Stop. If you haven’t seen the latest sci-fi thriller, Arrival and you plan to do so, read no further. This story contains spoilers. If you’ve already seen the movie, let’s talk about the hidden Catholic message contained in the movie.
Second warning, this story contains spoilers.
Arrival is a sci fi movie based on a book by author Ted Chaing. In the story, alien spacecraft appear in a dozen places around Earth, causing the world’s governments to implement plans to make first contact at the same time they prepare for a possible invasion.
The film’s heroine, Dr. Louise Banks (Amy Adams), who is an expert linguist, is tapped by the military to learn how to communicate with the aliens with the aim of discerning their purpose. In the course of getting to know the aliens, Dr. Banks experiences memories of her daughter, who we meet in the very first scene of the movie. In these opening scenes, we share a tragedy with Dr. Banks as her daughter grows, then dies of a rare disease. We learn that Dr. Banks was divorced, and faced her daughter’s illness and death alone.
With these painful memories flashing through her mind, Dr. Banks learns to communicate with the aliens only to discover they are offering a “weapon” as a gift. Other nations are being given the same offer, and several conclude the aliens want to initiate global warfare to make the planet easier to conquer. World powers prepare to attack the aliens, a plan that could backfire and risk the annihilation of humanity. It is Dr. Banks who realizes the word “weapon” may be mistranslated and means tool.
Eventually, this understanding along with her rather distressing memories empowers her to save the world.
It is at the end of the movie we encounter a twist that would make Arthur C. Clarke proud. Dr. Banks’ memories are not memories at all, but visions of the future. The aliens have come to teach humans that time is not linear as we experience it, but much more fluid with the possibility to know the future.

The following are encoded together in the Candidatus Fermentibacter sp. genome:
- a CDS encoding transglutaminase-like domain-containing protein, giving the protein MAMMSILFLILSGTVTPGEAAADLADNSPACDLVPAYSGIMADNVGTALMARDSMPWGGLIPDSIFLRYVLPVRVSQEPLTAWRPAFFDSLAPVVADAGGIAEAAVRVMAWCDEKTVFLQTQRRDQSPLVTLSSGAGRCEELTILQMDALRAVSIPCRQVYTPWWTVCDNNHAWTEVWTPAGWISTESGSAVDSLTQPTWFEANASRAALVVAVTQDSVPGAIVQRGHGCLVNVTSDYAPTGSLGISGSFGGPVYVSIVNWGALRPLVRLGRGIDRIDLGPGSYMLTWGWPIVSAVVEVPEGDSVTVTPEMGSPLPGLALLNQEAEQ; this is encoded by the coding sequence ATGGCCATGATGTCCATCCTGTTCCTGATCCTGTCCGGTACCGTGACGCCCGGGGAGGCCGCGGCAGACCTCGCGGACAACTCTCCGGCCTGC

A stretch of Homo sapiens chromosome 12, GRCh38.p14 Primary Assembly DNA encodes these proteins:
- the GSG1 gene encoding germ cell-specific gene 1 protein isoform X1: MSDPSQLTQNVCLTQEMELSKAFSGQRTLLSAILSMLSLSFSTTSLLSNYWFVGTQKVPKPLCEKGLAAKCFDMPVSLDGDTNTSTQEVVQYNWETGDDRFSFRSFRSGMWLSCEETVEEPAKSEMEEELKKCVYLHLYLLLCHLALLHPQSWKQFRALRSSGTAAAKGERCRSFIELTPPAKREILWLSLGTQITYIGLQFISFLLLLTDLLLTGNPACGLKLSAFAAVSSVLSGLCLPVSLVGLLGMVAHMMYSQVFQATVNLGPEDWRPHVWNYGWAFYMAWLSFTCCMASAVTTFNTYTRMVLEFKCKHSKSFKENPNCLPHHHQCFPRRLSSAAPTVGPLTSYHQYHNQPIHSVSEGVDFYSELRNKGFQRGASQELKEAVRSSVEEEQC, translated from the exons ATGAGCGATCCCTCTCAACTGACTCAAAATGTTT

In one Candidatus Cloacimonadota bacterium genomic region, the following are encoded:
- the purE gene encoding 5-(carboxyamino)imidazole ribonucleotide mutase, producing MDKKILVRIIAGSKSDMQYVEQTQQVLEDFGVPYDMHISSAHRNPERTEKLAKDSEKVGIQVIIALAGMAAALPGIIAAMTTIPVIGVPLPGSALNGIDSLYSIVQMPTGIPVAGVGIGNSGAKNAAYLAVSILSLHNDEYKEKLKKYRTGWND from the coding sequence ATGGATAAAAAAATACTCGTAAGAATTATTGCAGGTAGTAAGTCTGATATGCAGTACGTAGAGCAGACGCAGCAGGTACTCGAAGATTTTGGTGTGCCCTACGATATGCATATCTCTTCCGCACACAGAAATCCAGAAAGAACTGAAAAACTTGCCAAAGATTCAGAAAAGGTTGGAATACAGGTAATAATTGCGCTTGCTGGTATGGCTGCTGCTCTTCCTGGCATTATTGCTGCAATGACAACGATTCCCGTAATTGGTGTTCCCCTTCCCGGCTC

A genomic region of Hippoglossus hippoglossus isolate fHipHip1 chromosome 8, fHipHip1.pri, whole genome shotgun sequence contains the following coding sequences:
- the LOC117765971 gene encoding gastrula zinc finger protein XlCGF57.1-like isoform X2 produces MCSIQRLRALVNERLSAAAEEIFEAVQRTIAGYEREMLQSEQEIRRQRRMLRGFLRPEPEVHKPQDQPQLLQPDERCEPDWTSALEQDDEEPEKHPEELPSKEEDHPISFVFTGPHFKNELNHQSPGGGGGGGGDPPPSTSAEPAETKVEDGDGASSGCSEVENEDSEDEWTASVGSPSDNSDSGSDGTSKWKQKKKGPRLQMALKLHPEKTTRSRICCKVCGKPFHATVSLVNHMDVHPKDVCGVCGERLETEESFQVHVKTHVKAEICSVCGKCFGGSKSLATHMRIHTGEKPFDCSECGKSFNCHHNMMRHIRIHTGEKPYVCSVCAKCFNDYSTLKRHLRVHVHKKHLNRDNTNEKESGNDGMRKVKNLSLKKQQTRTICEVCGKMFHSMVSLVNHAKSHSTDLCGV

This is where the Catholic question –and answer comes into the movie.
Dr. Banks falls in love with her partner on the mission, Dr. Ian Donnelly, an astrophysicist. As they fall in love, Dr. Banks realizes he will be the father of their child and that child will eventually become sick and die.
In one scene, perhaps one of the more roughly executed scenes in the otherwise well-polished movie, her future husband asks crudely, “Do you want to make a baby?” Her answer is yes.
This is a Catholic moment if there ever was one. In a moment of decision, Dr. Banks is asked if she will be open to the creative will of God, despite the knowledge that life will be short and end tragically.
This is strikingly similar to the story of the Virgin Mary when she spoke the words, “Let it be done according to thy will.”
All life is sacred and precious. All life is a gift from God. As such, our purpose is to be open to the possibility of this new life. This is where choice comes in. This is where men and women are offered a choice. For those who choose yes, a life may be created. That life is precious, even if it is not the life you want it to be.
In Arrival, Bank’s husband disagrees with her choice, when he finds out that she knew what would happen to their daughter. Their marriage ends in divorce.
Sometimes it is extremely difficult to follow the will of God. Sometimes even our spouses may disagree. But the right choice is always God’s will. The right choice is always life, even if those around us disagree.
It is unclear if Chiang or the screenwriters for Arrival intended to communicate a Catholic message. The movie is not overtly Christian or even religious. However, the Church teaches that natural law is discernible no matter if a person is Catholic or not. In this case, the Catholic message resonates anyway.
Whether or not Arrival intended the message is irrelevant, the fact they got it right is what matters.
By Marshall Connolly